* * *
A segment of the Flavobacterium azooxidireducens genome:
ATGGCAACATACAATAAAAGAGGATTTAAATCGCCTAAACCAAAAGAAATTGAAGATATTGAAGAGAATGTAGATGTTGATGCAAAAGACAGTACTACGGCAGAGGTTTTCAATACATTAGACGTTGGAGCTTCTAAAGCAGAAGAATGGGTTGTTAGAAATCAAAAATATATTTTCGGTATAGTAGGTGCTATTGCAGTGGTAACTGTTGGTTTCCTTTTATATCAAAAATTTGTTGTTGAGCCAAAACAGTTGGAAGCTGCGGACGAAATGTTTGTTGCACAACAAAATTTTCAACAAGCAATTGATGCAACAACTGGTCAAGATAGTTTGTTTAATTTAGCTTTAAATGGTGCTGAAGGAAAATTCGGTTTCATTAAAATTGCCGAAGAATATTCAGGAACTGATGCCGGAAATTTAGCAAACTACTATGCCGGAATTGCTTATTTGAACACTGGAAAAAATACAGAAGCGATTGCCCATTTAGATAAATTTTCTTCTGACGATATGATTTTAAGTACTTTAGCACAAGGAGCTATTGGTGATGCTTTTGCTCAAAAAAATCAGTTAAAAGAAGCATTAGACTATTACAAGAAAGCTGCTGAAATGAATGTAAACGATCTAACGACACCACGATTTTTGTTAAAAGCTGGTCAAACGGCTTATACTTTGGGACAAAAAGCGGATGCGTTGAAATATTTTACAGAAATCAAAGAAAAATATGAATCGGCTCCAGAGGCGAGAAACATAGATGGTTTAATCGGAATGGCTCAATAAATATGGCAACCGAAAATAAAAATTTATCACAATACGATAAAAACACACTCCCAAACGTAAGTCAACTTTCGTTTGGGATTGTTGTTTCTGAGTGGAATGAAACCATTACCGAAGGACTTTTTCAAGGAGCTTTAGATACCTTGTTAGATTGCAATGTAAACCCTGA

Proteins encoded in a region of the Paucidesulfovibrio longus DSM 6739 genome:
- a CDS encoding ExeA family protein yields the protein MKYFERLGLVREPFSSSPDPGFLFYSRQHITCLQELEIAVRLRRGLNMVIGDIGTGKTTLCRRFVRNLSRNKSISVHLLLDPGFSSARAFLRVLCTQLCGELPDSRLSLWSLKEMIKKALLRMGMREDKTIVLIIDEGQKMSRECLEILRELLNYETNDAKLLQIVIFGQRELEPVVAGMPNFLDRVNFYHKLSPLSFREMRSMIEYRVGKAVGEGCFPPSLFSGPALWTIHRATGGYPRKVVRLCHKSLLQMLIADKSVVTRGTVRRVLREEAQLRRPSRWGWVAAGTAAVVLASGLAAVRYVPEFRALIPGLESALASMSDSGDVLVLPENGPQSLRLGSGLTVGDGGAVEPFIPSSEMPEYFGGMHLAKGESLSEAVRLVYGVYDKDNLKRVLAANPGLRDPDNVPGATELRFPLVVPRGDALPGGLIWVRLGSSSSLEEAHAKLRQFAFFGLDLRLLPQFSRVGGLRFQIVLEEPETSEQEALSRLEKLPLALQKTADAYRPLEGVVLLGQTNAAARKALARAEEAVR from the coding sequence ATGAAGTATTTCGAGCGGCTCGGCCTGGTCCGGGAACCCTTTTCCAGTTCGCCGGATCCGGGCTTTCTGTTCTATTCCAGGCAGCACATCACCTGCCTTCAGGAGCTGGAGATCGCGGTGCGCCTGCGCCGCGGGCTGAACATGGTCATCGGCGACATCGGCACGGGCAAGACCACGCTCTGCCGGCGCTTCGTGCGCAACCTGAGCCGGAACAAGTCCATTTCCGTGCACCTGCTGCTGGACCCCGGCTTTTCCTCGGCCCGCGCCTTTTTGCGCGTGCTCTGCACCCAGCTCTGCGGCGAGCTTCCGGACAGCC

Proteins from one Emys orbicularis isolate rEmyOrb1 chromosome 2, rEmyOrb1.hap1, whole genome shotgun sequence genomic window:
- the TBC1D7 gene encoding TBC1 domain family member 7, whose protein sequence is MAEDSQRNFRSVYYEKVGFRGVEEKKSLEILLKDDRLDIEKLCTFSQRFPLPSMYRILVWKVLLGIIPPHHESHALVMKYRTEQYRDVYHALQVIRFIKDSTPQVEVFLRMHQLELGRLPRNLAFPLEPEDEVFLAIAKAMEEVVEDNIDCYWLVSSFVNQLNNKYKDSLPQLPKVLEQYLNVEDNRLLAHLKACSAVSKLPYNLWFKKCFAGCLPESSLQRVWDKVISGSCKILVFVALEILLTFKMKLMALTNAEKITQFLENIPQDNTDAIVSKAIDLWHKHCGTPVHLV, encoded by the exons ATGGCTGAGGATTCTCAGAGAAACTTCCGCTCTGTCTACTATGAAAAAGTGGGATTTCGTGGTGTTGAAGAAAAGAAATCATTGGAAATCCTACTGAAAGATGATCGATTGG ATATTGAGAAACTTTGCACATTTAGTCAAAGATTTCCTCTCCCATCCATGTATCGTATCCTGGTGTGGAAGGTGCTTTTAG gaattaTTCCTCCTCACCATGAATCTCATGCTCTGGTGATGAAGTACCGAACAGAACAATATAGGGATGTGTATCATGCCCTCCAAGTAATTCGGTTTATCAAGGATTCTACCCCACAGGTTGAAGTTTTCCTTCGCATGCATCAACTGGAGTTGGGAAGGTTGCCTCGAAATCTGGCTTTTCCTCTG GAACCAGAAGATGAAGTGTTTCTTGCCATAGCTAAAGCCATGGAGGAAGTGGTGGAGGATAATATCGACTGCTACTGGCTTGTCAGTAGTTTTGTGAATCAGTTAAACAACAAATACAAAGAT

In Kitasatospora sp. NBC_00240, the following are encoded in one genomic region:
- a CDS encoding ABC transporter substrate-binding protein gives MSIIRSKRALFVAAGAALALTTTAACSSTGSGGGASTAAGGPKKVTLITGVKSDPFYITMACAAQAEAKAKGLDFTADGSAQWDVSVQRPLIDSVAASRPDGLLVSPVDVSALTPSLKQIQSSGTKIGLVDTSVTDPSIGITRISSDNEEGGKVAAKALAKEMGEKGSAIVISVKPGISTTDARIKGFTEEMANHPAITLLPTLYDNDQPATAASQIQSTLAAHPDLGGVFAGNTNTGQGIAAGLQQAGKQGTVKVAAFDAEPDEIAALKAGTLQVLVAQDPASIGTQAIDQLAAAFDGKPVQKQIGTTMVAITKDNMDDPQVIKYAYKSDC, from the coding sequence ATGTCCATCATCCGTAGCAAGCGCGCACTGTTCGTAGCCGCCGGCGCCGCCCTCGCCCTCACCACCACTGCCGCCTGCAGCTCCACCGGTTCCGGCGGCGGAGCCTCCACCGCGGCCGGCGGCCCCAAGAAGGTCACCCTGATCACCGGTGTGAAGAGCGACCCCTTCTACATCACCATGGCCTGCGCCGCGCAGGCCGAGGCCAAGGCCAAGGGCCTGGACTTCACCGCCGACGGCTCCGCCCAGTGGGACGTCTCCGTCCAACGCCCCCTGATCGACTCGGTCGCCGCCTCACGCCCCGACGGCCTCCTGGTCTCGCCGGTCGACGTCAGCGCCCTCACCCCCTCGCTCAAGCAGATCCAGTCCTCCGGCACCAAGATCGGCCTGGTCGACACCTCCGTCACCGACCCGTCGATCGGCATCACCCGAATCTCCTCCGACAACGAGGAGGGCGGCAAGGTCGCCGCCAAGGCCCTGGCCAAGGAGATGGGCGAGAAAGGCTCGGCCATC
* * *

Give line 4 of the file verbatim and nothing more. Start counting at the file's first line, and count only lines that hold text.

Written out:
- a CDS encoding ExeA family protein yields the protein MKYFERLGLVREPFSSSPDPGFLFYSRQHITCLQELEIAVRLRRGLNMVIGDIGTGKTTLCRRFVRNLSRNKSISVHLLLDPGFSSARAFLRVLCTQLCGELPDSRLSLWSLKEMIKKALLRMGMREDKTIVLIIDEGQKMSRECLEILRELLNYETNDAKLLQIVIFGQRELEPVVAGMPNFLDRVNFYHKLSPLSFREMRSMIEYRVGKAVGEGCFPPSLFSGPALWTIHRATGGYPRKVVRLCHKSLLQMLIADKSVVTRGTVRRVLREEAQLRRPSRWGWVAAGTAAVVLASGLAAVRYVPEFRALIPGLESALASMSDSGDVLVLPENGPQSLRLGSGLTVGDGGAVEPFIPSSEMPEYFGGMHLAKGESLSEAVRLVYGVYDKDNLKRVLAANPGLRDPDNVPGATELRFPLVVPRGDALPGGLIWVRLGSSSSLEEAHAKLRQFAFFGLDLRLLPQFSRVGGLRFQIVLEEPETSEQEALSRLEKLPLALQKTADAYRPLEGVVLLGQTNAAARKALARAEEAVR from the coding sequence ATGAAGTATTTCGAGCGGCTCGGCCTGGTCCGGGAACCCTTTTCCAGTTCGCCGGATCCGGGCTTTCTGTTCTATTCCAGGCAGCACATCACCTGCCTTCAGGAGCTGGAGATCGCGGTGCGCCTGCGCCGCGGGCTGAACATGGTCATCGGCGACATCGGCACGGGCAAGACCACGCTCTGCCGGCGCTTCGTGCGCAACCTGAGCCGGAACAAGTCCATTTCCGTGCACCTGCTGCTGGACCCCGGCTTTTCCTCGGCCCGCGCCTTTTTGCGCGTGCTCTGCACCCAGCTCTGCGGCGAGCTTCCGGACAGCC